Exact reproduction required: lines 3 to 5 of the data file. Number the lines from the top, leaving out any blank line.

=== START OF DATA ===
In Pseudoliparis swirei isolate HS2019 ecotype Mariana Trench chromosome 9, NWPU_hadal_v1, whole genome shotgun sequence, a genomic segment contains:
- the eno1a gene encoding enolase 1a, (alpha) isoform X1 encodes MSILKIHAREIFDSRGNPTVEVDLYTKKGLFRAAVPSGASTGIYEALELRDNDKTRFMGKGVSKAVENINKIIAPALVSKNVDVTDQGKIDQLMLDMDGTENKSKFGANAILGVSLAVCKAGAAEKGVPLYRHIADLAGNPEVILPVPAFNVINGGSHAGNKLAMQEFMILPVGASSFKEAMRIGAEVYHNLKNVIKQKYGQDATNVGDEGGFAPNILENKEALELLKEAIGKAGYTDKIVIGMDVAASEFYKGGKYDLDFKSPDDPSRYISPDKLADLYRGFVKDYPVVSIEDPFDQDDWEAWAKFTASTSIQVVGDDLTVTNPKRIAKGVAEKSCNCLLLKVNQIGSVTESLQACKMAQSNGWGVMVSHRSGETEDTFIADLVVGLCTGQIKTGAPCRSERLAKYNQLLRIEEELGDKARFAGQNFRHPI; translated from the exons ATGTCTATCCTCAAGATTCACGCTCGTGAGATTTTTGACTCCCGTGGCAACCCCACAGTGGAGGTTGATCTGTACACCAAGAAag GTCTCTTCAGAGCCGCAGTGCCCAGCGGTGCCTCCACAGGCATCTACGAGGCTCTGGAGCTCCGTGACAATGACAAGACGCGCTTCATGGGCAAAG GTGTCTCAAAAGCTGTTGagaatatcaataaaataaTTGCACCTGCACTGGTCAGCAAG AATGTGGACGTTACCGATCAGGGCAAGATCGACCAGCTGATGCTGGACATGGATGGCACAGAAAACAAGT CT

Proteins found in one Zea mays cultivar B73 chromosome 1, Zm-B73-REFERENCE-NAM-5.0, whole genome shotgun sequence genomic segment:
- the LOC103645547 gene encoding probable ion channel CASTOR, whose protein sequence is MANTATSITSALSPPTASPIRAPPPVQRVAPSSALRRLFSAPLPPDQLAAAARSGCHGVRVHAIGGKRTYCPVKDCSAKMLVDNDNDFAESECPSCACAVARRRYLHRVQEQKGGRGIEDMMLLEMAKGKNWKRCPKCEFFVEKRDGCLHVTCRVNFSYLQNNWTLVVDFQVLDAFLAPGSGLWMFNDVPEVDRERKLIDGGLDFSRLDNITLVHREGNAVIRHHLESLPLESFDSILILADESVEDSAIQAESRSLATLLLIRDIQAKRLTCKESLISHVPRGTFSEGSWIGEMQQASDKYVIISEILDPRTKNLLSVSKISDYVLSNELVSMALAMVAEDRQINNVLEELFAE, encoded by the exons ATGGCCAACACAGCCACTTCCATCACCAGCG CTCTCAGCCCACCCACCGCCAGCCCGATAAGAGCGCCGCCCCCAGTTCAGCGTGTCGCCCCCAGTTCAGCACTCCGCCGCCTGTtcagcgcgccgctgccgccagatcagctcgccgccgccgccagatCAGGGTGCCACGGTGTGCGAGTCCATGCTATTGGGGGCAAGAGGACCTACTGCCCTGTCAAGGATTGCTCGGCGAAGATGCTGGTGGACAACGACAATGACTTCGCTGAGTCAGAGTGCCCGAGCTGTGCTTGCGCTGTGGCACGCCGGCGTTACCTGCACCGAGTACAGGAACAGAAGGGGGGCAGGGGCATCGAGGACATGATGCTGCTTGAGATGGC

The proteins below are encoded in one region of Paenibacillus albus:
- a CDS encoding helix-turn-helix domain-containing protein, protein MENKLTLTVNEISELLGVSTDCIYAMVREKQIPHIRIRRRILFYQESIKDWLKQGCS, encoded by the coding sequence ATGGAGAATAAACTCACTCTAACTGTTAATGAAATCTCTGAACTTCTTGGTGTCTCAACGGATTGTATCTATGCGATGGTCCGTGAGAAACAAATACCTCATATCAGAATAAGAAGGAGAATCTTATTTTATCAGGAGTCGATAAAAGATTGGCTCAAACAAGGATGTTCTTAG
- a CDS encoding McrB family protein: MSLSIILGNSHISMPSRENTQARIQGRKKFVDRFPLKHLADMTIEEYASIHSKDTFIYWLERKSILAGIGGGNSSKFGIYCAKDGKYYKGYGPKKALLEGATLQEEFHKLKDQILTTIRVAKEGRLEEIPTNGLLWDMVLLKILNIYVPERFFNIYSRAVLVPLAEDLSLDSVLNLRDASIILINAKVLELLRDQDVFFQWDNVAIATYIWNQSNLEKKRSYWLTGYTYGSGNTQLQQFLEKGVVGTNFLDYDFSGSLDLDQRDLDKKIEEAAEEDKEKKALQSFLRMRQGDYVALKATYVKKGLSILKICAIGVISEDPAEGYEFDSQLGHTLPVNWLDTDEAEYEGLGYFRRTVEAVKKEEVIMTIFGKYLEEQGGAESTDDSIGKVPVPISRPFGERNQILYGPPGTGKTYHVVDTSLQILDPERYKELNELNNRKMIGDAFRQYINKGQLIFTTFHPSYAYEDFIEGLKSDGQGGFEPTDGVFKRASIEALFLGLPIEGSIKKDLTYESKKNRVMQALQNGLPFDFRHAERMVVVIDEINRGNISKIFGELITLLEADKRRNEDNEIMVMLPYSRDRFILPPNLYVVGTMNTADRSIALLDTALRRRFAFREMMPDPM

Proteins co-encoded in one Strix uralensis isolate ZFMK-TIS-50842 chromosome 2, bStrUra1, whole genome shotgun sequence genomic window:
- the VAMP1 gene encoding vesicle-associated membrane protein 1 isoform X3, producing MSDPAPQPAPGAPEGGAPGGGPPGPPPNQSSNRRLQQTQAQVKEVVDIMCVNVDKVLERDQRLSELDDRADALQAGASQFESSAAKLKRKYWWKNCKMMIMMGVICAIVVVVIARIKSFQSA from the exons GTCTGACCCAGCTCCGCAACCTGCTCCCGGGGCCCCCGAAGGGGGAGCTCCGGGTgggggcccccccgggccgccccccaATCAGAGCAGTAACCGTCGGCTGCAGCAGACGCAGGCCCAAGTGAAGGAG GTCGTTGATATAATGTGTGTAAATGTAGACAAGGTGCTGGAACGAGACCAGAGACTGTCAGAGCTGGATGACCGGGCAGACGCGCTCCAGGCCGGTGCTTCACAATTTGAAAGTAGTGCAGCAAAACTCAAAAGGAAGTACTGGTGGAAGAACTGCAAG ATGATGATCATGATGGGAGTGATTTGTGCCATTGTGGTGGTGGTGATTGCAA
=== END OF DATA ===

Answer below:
Proteins found in one Zea mays cultivar B73 chromosome 1, Zm-B73-REFERENCE-NAM-5.0, whole genome shotgun sequence genomic segment:
- the LOC103645547 gene encoding probable ion channel CASTOR, whose protein sequence is MANTATSITSALSPPTASPIRAPPPVQRVAPSSALRRLFSAPLPPDQLAAAARSGCHGVRVHAIGGKRTYCPVKDCSAKMLVDNDNDFAESECPSCACAVARRRYLHRVQEQKGGRGIEDMMLLEMAKGKNWKRCPKCEFFVEKRDGCLHVTCRVNFSYLQNNWTLVVDFQVLDAFLAPGSGLWMFNDVPEVDRERKLIDGGLDFSRLDNITLVHREGNAVIRHHLESLPLESFDSILILADESVEDSAIQAESRSLATLLLIRDIQAKRLTCKESLISHVPRGTFSEGSWIGEMQQASDKYVIISEILDPRTKNLLSVSKISDYVLSNELVSMALAMVAEDRQINNVLEELFAE, encoded by the exons ATGGCCAACACAGCCACTTCCATCACCAGCG CTCTCAGCCCACCCACCGCCAGCCCGATAAGAGCGCCGCCCCCAGTTCAGCGTGTCGCCCCCAGTTCAGCACTCCGCCGCCTGTtcagcgcgccgctgccgccagatcagctcgccgccgccgccagatCAGGGTGCCACGGTGTGCGAGTCCATGCTATTGGGGGCAAGAGGACCTACTGCCCTGTCAAGGATTGCTCGGCGAAGATGCTGGTGGACAACGACAATGACTTCGCTGAGTCAGAGTGCCCGAGCTGTGCTTGCGCTGTGGCACGCCGGCGTTACCTGCACCGAGTACAGGAACAGAAGGGGGGCAGGGGCATCGAGGACATGATGCTGCTTGAGATGGC

The proteins below are encoded in one region of Paenibacillus albus: